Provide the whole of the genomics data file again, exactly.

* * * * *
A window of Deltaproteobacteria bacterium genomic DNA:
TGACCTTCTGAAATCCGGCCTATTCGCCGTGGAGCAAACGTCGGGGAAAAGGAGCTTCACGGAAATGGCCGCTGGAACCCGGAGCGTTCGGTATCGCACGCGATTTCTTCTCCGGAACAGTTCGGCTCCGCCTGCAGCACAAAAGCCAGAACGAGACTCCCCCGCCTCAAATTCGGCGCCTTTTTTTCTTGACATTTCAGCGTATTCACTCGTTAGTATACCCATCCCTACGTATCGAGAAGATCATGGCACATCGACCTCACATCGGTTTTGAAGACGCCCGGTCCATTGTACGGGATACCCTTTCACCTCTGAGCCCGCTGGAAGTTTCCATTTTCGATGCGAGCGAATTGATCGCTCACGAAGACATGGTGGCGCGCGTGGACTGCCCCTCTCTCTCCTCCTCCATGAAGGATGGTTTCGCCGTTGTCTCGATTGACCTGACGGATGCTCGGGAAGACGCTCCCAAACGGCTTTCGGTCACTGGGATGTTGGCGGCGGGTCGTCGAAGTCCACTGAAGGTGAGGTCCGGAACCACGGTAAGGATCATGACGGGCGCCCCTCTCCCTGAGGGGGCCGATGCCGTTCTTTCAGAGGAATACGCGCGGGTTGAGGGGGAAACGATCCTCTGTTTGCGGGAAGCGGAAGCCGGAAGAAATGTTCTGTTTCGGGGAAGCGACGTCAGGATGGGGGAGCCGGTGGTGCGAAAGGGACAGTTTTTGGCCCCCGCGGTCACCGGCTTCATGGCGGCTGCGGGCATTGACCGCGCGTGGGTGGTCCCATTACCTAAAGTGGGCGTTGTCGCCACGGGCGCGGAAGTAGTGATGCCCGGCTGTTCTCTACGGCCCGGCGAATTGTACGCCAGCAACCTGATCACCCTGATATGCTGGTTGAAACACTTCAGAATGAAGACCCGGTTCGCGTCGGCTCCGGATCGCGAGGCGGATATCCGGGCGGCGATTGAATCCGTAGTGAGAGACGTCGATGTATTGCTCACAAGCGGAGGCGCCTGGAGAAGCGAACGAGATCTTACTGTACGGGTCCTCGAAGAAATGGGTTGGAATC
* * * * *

A window of Deltaproteobacteria bacterium genomic DNA:
TGACCTTCTGAAATCCGGCCTATTCGCCGTGGAGCAAACGTCGGGGAAAAGGAGCTTCACGGAAATGGCCGCTGGAACCCGGAGCGTTCGGTATCGCACGCGATTTCTTCTCCGGAACAGTTCGGCTCCGCCTGCAGCACAAAAGCCAGAACGAGACTCCCCCGCCTCAAATTCGGCGCCTTTTTTTCTTGACATTTCAGCGTATTCACTCGTTAGTATACCCATCCCTACGTATCGAGAAGATCATGGCACATCGACCTCACATCGGTTTTGAAGACGCCCGGTCCATTGTACGGGATACCCTTTCACCTCTGAGCCCGCTGGAAGTTTCCATTTTCGATGCGAGCGAATTGATCGCTCACGAAGACATGGTGGCGCGCGTGGACTGCCCCTCTCTCTCCTCCTCCATGAAGGATGGTTTCGCCGTTGTCTCGATTGACCTGACGGATGCTCGGGAAGACGCTCCCAAACGGCTTTCGGTCACTGGGATGTTGGCGGCGGGTCGTCGAAGTCCACTGAAGGTGAGGTCCGGAACCACGGTAAGGATCATGACGGGCGCCCCTCTCCCTGAGGGGGCCGATGCCGTTCTTTCAGAGGAATACGCGCGGGTTGAGGGGGAAACGATCCTCTGTTTGCGGGAAGCGGAAGCCGGAAGAAATGTTCTGTTTCGGGGAAGCGACGTCAGGATGGGGGAGCCGGTGGTGCGAAAGGGACAGTTTTTGGCCCCCGCGGTCACCGGCTTCATGGCGGCTGCGGGCATTGACCGCGCGTGGGTGGTCCCATTACCTAAAGTGGGCGTTGTCGCCACGGGCGCGGAAGTAGTGATGCCCGGCTGTTCTCTACGGCCCGGCGAATTGTACGCCAGCAACCTGATCACCCTGATATGCTGGTTGAAACACTTCAGAATGAAGACCCGGTTCGCGTCGGCTCCGGATCGCGAGGCGGATATCCGGGCGGCGATTGAATCCGTAGTGAGAGACGTCGATGTATTGCTCACAAGCGGAGGCGCCTGGAGAAGCGAACGAGATCTTACTGTACGGGTCCTCGAAGAAATGGGTTGGAATC